net primary production


Also found in: Acronyms.

net primary production

[′net ′prīm·ə·rē prə′dək·shən]
(ecology)
Over a specified period of time, the biomass or biocontent which is incorporated into a plant community.
References in periodicals archive ?
The results of the geographical distribution of schools suggest a relationship between the number of schools recorded and environmental variables since the largest number of schools was observed during 2012, the year with the highest net primary production and the broadest geographic distribution (Fig.
Net primary production (NPP) and respiration (R) Maximum values of primary production rates were recorded in October/2009 (74.2 mgC [m.sup.-3] [h.sup.-1]), during a period of high dissolved organic carbon and TN:TP ratio, and in February/2010 (66.3 mgC [m.sup.-3] [h.sup.-1]), during a period of high temperature and chlorophyll a.
Denisenko, "Modeling the values of net primary production for the zonal vegetation of European Russia," Biology Bulletin, vol.
Although tropospheric ozone has been considered as an important environmental factor that controls terrestrial net primary production, its effect varies depending on regions [105, 106] and therefore could be less important compared to other environmental factors at a global scale.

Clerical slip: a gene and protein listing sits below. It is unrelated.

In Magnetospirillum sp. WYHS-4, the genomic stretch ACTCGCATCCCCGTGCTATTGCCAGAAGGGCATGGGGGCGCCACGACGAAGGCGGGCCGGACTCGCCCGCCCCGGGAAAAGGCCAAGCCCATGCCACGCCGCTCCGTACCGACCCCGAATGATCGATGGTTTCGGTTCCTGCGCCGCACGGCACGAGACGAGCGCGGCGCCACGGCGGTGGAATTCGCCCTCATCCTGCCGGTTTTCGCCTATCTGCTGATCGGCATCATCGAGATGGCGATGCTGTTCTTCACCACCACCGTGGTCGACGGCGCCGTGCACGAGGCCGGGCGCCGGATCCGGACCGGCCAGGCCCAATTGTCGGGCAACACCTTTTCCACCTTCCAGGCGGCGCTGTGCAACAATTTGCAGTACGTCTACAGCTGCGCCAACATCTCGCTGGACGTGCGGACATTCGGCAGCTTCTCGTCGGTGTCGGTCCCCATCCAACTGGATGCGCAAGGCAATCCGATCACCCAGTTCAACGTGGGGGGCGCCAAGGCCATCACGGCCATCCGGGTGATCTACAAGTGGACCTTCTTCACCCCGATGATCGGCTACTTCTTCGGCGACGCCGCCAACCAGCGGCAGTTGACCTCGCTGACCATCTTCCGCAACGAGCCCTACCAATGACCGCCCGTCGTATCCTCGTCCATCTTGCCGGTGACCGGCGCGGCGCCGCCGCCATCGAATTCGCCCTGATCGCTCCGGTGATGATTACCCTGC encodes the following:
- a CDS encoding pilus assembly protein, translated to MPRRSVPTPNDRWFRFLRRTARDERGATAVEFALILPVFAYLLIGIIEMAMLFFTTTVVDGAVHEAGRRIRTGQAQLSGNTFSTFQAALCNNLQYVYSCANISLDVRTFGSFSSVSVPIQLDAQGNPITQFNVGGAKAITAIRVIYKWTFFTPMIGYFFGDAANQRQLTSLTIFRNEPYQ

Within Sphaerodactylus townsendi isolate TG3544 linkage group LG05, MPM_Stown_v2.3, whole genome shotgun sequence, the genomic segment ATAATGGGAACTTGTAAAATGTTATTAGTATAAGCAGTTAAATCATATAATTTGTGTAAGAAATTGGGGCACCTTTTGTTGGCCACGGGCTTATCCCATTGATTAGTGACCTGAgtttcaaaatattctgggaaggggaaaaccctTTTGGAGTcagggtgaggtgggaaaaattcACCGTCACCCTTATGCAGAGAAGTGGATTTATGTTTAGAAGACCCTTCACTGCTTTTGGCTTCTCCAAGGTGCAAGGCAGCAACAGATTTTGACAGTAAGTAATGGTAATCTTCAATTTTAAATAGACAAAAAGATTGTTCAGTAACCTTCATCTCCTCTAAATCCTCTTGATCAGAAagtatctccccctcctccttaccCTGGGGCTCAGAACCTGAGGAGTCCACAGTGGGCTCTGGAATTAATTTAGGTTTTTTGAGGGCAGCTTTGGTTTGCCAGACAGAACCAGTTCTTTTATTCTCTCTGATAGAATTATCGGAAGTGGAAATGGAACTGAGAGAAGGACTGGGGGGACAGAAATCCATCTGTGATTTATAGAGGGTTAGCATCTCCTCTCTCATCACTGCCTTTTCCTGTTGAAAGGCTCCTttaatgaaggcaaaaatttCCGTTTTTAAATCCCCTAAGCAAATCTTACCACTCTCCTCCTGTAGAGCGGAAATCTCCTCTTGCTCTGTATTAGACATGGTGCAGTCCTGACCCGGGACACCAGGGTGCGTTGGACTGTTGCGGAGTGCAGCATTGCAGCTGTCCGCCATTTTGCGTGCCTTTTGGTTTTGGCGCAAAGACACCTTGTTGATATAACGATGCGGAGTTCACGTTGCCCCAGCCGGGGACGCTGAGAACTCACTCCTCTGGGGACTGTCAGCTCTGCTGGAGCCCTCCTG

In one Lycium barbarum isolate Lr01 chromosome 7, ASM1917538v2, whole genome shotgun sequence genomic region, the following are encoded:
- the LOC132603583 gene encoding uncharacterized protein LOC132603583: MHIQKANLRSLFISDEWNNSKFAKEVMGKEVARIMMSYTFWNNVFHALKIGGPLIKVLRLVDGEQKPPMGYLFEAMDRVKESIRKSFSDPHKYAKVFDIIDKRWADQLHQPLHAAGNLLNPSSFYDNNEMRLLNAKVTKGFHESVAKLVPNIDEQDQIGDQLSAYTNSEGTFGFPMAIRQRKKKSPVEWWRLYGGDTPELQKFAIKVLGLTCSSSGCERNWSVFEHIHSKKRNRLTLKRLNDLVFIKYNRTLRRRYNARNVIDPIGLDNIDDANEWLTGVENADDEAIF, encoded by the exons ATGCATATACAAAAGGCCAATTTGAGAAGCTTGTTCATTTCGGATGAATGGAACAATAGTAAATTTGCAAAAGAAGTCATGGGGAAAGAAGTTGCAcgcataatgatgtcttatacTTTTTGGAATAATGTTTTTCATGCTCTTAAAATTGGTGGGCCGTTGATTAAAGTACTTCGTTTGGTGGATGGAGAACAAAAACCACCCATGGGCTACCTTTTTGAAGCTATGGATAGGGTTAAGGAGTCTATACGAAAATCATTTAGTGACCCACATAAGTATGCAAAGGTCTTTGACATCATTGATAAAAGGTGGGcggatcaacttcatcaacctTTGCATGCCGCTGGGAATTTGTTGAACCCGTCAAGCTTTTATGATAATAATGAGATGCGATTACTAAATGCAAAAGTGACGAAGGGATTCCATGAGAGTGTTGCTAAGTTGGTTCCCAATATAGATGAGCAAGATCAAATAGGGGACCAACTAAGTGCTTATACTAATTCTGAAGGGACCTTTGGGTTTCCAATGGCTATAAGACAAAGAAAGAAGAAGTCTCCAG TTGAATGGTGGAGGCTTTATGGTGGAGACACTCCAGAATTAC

The hourly net primary production (NP) rates (given as mg [O.sub.2] g [DW.sup.-1] [h.sup.-1]) were calculated from the differences in oxygen concentrations, measured over the incubation period (ca 1 h) (Paalme, 2005).
Above- and belowground net primary production: The amount of NPP varied depending upon vegetation type and density.
Above-ground net primary production in adjacent grassland and woodland on the coastal prairie of Texas, USA.
The soil amendments of the dredge spoil (acid sulphate) with poultry waste or red mangrove wood ash or a combination of both appeared to nullify the toxicity of the soil to Paspalum vaginatum and improved not only the vine length, net primary production and standing crop but also the health of the plant through conferement of tolerance to the abiotitic diseases of the plant.
Leaf area is generally positively correlated with aboveground net primary production (Fassnacht and Gower 1997), and leaf area of Douglas-fir stands increases in response to N fertilization (Brix 1983, Binkley and Reid 1984).
Most of the HI changes had already occurred before 1980, but increases in net primary production have also occurred since 1980, some of which are plant growth responses to increased atmospheric [CO.sub.2] (Rogers et al.
Net primary production will be determined for the herbaceous species through biomass sampling in May and again in September.
The growth response was defined for both the upland and lowland areas by correlating the Annual Moisture Deficit (AMD) with the Annual Net Primary Production (ANPP) per day of the growing season.